Tim Weiner, Legacy of Ashes: A History of the CIA (New York: 2007), p. 247; George W. Allen, None So Blind: A Personal Account of Intelligence Failure in Vietnam (Chicago: Ivan R. Dee, 2001); Michael Clodfelter, The Limits of Air Power: The American Bombing of North Vietnam (London: The Free Press, 1989), 134; and Barry Miller, “Litton Develops Fighter Air Data Systems,” Aviation Week, September 19, 1960, p. 95.
If the legacy of the Vietnam War is to offer any guidance, we need to complete the moral and political reckoning it awakened. And if our nation’s future is to be less militarized, our empire of foreign military bases scaled back, and our pattern of endless military interventions ended, a necessary first step is to reject – fully and finally – the stubborn insistence that our nation has been a unique and unrivaled force for good in the world. Only an honest accounting of our history will allow us to chart a new path in the world. The past is always speaking to us, if we only listen.
We rationalized destroying villages in order to save them. We saw America lose her sense of morality as she accepted very coolly a My Lai and refused to give up the image of American soldiers who hand out chocolate bars and chewing gum. We learned the meaning of free fire zones, shooting anything that moves, and we watched while America placed a cheapness on the lives of Orientals. We watched the U.S. falsification of body counts, in fact the glorification of body counts…. Each day … someone has to give up his life so that the United States doesn’t have to admit something that the entire world already knows, so that we can’t say that we have made a mistake. Someone has to die so that President Nixon won’t be, and these are his words, “the first President to lose a war.” We are asking Americans to think about that because how do you ask a man to be the last man to die in Vietnam? How do you ask a man to be the last man to die for a mistake?
New Mobe and SWP organizers called for a demonstration in Washington on May 9. With only a week’s notice, 100,000 people showed up on the Ellipse behind the White House in a nationally televised rally. Several hundred federal employees waved banners outside office windows, one proclaiming, “We Have Found the Enemy and He Is Us!” Nine members of Congress joined Dr. Benjamin Spock on the platform. The rally was peaceful except for about 1,000 protesters who went off-route to engage in vandalism and block traffic in the street. Police wearing steel helmets and gas masks forcefully removed them. Rallies were also held in other cities, drawing 60,000 in Chicago, 50,000 in Minneapolis, 20,000 in Austin, and 12,000 in San Diego.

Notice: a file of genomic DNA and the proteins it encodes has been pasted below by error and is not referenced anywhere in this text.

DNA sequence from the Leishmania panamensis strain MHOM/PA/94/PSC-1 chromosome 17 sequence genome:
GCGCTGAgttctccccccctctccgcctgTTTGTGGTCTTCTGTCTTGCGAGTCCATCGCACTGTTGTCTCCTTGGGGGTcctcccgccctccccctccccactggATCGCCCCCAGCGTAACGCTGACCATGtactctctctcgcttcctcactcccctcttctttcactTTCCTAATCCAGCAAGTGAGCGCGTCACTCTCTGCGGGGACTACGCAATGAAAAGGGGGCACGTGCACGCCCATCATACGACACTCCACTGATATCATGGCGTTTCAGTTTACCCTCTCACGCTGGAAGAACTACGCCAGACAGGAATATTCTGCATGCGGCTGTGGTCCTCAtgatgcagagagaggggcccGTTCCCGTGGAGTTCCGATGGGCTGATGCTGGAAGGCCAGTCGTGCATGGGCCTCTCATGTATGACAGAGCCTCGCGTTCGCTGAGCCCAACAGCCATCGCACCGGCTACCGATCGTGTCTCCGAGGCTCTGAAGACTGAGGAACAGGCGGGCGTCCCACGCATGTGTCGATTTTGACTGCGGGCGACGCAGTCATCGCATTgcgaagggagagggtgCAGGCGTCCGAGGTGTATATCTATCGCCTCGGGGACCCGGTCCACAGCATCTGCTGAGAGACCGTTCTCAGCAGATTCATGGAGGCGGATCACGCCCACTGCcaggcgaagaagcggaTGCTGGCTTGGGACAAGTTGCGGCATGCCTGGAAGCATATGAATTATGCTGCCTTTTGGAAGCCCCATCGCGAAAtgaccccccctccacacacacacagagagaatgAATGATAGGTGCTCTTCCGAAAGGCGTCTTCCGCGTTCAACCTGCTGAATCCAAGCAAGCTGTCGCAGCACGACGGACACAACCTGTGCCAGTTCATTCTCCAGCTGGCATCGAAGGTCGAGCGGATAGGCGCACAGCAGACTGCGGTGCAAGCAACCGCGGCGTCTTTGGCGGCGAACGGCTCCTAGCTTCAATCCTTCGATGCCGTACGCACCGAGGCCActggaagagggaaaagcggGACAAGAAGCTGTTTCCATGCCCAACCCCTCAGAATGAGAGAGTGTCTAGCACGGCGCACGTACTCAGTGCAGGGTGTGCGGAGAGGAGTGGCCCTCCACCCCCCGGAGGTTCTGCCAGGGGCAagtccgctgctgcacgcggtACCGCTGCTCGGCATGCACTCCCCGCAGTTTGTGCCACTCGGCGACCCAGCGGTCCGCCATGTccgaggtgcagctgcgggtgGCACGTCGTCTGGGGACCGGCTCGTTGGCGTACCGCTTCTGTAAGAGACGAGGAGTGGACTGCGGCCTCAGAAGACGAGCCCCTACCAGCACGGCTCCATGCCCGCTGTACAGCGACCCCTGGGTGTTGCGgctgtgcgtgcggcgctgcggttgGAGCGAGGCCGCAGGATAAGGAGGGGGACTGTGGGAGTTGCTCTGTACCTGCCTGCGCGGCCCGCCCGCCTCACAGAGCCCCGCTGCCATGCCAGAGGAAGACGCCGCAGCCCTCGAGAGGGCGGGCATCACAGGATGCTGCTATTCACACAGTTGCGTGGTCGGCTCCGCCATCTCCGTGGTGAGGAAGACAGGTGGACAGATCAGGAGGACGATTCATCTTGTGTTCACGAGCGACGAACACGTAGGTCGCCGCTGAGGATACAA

Such harsh penalties undoubtedly dissuaded many GIs from directly challenging military authority, but other ways were found to debate and protest the war. With the support of local peace groups, coffee houses sprang up near military bases where GIs could freely exchange ideas. GIs began publishing off-base newspapers, one of the first being Vietnam GI in late 1967. More newspapers followed. Cortright counts a total of 259 over the course of the war, although many lasted only a few issues due to personnel relocation. In December 1967, the American Servicemen’s Union (ASU) was founded by socialist Andy Stapp, who purposely entered the Army in order to organize among soldiers. ASU developed chapters in bases at Fort Sill, Oklahoma, and Fort Benning, Georgia, and offered legal assistance to servicemen in support of GI rights. An increasing number of GIs also applied for C.O. status while in the service. Even if denied, their applications backed up the military courts and sometimes delayed deployment orders. At the Oakland Army Base, a primary embarkation point for Vietnam, the Pacific Counseling Service aided GIs in filling out C.O. applications, resulting in 1,200 soldiers successfully delaying their deployment orders by March 1, 1970.
Continuous arrests fill the jails and prisons to the rafters, as at this precise moment, public opinion and the press are reduced to silence…. Political parties and religious sects have been eliminated…. Today the people want freedom. You should, Mr. President, liberalize the regime, promote democracy, guarantee minimum civil rights, recognize the opposition so as to permit the citizens to express themselves without fear, thus removing grievances and resentments.